Several international powers and Libya’s prime minister, Abdulhamid Dbeibah, endorsed plans on Thursday for a national election on Dec. 24 as envisaged in a U.N.-backed peace plan aimed at resolving years of turmoil and division.
According to Dbeibah, who spoke at the conference for Libya’s stabilization, it is possible to end the country’s crisis that has engulfed it since Muammar Gaddafi was overthrown by an uprising supported by NATO.
“We support the efforts of the higher election committee to hold (the vote) on the planned date. I call for wide and effective participation of Libyans in the elections,” Dbeibah said.
It has been argued that the election process was vital to ending a decade of violence by creating a new government that is widely recognized as legitimate.
At the conference, which included foreign ministers from France, Italy, and Arab states along with U.S. and UN officials, the final communique stressed the importance of confidence-building measures for a fair, transparent and inclusive vote on Dec. 24.
Conflicts over constitutional grounds for an election, rules governing voting and questions about its credibility have threatened to unravel the peace process.
The United Nations process has called for presidential and parliamentary elections for Dec. 24.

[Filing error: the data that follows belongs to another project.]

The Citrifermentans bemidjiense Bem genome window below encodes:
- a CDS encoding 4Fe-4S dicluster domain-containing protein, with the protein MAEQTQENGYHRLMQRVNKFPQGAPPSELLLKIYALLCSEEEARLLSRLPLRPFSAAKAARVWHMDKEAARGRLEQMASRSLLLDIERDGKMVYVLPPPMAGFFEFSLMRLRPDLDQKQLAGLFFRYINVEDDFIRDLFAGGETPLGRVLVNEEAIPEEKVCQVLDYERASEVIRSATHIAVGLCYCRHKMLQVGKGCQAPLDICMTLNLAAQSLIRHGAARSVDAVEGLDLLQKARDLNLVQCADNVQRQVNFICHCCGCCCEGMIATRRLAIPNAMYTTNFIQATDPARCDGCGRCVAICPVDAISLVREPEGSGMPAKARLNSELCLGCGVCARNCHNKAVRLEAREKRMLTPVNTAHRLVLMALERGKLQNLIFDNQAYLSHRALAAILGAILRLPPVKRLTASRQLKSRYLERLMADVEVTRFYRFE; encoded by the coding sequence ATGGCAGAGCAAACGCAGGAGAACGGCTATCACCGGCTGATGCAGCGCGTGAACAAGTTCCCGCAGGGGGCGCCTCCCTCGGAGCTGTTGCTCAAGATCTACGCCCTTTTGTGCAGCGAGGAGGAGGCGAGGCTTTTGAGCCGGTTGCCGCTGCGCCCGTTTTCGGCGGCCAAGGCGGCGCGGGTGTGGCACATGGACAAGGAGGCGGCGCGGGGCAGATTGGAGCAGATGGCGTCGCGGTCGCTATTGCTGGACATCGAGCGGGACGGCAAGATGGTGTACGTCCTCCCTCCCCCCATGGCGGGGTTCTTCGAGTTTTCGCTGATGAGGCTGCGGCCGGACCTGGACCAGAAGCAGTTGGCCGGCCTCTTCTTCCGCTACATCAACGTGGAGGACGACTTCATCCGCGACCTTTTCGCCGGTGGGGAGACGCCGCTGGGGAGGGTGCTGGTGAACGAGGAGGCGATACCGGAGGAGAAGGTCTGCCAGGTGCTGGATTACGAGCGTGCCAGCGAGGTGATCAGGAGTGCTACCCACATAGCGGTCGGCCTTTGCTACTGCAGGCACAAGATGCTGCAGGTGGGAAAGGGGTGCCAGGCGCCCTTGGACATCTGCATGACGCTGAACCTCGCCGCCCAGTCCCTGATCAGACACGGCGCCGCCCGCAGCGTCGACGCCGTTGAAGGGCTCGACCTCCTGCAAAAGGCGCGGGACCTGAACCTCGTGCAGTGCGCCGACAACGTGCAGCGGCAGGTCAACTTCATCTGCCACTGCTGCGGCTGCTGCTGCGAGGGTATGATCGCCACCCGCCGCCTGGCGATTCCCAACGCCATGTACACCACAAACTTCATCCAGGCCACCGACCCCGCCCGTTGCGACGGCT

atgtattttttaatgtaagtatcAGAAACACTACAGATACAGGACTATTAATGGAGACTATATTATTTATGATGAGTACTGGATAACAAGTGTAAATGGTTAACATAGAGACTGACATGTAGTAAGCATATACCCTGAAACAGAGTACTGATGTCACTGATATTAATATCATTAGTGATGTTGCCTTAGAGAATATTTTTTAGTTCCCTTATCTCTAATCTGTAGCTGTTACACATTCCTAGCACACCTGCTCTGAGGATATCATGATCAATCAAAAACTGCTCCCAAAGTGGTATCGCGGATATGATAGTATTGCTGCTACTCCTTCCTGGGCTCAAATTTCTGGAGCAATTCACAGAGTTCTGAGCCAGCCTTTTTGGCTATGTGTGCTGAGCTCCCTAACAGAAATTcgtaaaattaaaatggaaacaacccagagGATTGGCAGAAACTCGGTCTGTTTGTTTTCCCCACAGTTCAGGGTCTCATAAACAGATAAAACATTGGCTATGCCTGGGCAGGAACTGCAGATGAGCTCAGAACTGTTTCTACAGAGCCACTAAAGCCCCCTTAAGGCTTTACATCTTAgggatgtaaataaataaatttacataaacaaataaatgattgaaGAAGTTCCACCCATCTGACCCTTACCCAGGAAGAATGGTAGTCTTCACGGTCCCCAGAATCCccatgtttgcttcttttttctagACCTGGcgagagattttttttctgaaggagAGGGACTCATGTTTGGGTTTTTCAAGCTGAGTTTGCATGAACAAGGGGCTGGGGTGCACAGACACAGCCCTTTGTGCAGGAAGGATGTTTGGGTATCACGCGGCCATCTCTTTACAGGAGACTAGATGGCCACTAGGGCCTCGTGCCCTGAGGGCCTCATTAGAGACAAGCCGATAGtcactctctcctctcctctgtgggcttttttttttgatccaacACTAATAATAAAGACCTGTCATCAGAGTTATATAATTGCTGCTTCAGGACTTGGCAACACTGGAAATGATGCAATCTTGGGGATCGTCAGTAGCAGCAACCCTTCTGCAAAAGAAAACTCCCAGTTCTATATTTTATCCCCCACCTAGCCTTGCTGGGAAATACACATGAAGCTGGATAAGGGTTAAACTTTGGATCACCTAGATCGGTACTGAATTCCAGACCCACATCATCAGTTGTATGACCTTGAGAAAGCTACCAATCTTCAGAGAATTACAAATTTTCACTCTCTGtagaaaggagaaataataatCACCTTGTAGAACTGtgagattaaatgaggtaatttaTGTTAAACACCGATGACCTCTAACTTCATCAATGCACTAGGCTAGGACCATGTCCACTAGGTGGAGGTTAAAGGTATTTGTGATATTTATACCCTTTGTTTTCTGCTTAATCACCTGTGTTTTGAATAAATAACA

Although parliament has issued a law for the presidential election on that date, it has also issued another law stating that parliamentary elections will be held later. Other Libyan political institutions have rejected the parliament’s proposals.
A conference on Libya in Paris next month will give a final international push to have elections by the end of the year and to endorse the departure of foreign forces.
Jean-Yves le Drian, France’s Foreign Minister, said the conference in Paris will “provide the last international impetus needed in support of the elections at the end of the year…(and) endorse the Libyan plan for the departure of foreign forces and mercenaries and support its implementation, to put an end to foreign interference.”
Any move to hold an election without widespread acceptance by rival political institutions could lead factions to reject the vote, potentially triggering another violent schism.
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